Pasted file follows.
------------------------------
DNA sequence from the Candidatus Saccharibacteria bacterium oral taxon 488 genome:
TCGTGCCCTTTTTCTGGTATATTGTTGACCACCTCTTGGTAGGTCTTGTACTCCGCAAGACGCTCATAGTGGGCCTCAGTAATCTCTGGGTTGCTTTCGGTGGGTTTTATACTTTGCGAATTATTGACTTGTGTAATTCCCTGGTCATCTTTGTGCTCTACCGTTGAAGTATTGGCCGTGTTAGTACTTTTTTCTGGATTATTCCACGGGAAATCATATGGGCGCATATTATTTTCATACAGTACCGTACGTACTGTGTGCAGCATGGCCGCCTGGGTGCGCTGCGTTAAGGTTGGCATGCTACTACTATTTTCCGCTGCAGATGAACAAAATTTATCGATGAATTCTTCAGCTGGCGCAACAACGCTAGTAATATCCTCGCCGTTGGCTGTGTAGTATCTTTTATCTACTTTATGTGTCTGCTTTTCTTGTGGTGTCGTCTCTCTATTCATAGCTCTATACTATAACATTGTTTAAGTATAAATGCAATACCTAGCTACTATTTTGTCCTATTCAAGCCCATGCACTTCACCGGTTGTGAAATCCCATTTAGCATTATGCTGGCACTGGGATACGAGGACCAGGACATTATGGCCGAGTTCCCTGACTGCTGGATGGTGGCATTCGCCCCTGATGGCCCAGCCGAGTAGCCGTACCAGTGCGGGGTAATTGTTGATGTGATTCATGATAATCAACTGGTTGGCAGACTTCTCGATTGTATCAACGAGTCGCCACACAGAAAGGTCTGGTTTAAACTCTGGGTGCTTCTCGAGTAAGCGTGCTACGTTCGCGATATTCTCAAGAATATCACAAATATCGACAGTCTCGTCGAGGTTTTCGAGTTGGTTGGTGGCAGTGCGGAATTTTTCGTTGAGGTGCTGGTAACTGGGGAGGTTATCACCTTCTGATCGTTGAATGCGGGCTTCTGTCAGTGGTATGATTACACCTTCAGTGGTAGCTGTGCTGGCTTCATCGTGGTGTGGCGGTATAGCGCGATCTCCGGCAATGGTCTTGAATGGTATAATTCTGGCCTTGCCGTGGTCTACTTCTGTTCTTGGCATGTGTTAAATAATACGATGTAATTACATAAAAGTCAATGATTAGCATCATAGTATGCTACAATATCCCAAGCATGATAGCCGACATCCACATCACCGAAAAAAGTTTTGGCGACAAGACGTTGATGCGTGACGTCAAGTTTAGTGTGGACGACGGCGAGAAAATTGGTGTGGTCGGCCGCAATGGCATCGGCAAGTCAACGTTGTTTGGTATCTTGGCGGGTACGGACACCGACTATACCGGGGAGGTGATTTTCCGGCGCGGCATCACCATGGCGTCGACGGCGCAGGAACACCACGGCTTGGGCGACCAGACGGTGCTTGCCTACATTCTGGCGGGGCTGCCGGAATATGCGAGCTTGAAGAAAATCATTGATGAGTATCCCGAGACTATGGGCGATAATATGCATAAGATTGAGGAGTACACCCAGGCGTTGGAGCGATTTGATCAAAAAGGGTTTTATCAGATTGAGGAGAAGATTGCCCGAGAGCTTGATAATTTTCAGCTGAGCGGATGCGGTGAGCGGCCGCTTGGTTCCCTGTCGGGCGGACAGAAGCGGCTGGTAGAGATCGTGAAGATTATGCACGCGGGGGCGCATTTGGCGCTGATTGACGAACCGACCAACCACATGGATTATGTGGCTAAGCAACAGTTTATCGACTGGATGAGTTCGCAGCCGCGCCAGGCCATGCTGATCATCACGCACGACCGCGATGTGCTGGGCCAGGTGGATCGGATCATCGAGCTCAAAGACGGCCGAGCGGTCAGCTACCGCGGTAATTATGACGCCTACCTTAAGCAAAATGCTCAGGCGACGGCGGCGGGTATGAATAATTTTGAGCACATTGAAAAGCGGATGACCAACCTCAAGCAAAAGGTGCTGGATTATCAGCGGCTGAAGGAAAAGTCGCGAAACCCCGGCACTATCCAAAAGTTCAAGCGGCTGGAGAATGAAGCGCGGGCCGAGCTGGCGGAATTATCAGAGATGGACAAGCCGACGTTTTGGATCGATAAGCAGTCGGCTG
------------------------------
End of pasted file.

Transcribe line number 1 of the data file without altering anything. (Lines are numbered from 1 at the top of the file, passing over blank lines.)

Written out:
DNA sequence from the Candidatus Saccharibacteria bacterium oral taxon 488 genome: